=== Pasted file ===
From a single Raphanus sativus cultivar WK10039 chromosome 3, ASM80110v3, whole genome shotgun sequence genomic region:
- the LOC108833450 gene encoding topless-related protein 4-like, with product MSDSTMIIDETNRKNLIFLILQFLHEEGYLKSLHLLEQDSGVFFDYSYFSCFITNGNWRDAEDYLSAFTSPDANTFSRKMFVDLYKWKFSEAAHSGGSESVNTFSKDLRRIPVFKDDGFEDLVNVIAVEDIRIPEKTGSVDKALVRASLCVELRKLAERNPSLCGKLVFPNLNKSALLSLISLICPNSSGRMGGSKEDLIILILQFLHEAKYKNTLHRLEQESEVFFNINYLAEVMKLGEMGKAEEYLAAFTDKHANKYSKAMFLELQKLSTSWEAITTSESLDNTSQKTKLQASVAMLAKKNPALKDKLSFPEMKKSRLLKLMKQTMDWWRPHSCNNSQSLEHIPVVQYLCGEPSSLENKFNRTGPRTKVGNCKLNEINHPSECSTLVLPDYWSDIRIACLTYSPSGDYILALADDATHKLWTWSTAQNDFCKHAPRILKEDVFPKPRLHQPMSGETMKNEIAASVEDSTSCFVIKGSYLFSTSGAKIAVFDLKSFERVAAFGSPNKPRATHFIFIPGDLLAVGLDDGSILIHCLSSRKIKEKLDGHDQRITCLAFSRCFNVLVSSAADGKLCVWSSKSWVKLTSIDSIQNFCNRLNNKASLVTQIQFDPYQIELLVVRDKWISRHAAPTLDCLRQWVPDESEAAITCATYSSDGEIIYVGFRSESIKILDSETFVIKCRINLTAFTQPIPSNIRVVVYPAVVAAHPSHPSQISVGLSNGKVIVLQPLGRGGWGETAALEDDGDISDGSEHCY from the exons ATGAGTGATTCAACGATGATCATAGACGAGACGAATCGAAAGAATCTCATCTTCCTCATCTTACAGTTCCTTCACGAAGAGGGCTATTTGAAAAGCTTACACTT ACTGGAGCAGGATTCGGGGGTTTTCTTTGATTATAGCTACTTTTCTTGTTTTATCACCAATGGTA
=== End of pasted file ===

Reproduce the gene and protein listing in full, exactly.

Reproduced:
From a single Raphanus sativus cultivar WK10039 chromosome 3, ASM80110v3, whole genome shotgun sequence genomic region:
- the LOC108833450 gene encoding topless-related protein 4-like, with product MSDSTMIIDETNRKNLIFLILQFLHEEGYLKSLHLLEQDSGVFFDYSYFSCFITNGNWRDAEDYLSAFTSPDANTFSRKMFVDLYKWKFSEAAHSGGSESVNTFSKDLRRIPVFKDDGFEDLVNVIAVEDIRIPEKTGSVDKALVRASLCVELRKLAERNPSLCGKLVFPNLNKSALLSLISLICPNSSGRMGGSKEDLIILILQFLHEAKYKNTLHRLEQESEVFFNINYLAEVMKLGEMGKAEEYLAAFTDKHANKYSKAMFLELQKLSTSWEAITTSESLDNTSQKTKLQASVAMLAKKNPALKDKLSFPEMKKSRLLKLMKQTMDWWRPHSCNNSQSLEHIPVVQYLCGEPSSLENKFNRTGPRTKVGNCKLNEINHPSECSTLVLPDYWSDIRIACLTYSPSGDYILALADDATHKLWTWSTAQNDFCKHAPRILKEDVFPKPRLHQPMSGETMKNEIAASVEDSTSCFVIKGSYLFSTSGAKIAVFDLKSFERVAAFGSPNKPRATHFIFIPGDLLAVGLDDGSILIHCLSSRKIKEKLDGHDQRITCLAFSRCFNVLVSSAADGKLCVWSSKSWVKLTSIDSIQNFCNRLNNKASLVTQIQFDPYQIELLVVRDKWISRHAAPTLDCLRQWVPDESEAAITCATYSSDGEIIYVGFRSESIKILDSETFVIKCRINLTAFTQPIPSNIRVVVYPAVVAAHPSHPSQISVGLSNGKVIVLQPLGRGGWGETAALEDDGDISDGSEHCY from the exons ATGAGTGATTCAACGATGATCATAGACGAGACGAATCGAAAGAATCTCATCTTCCTCATCTTACAGTTCCTTCACGAAGAGGGCTATTTGAAAAGCTTACACTT ACTGGAGCAGGATTCGGGGGTTTTCTTTGATTATAGCTACTTTTCTTGTTTTATCACCAATGGTA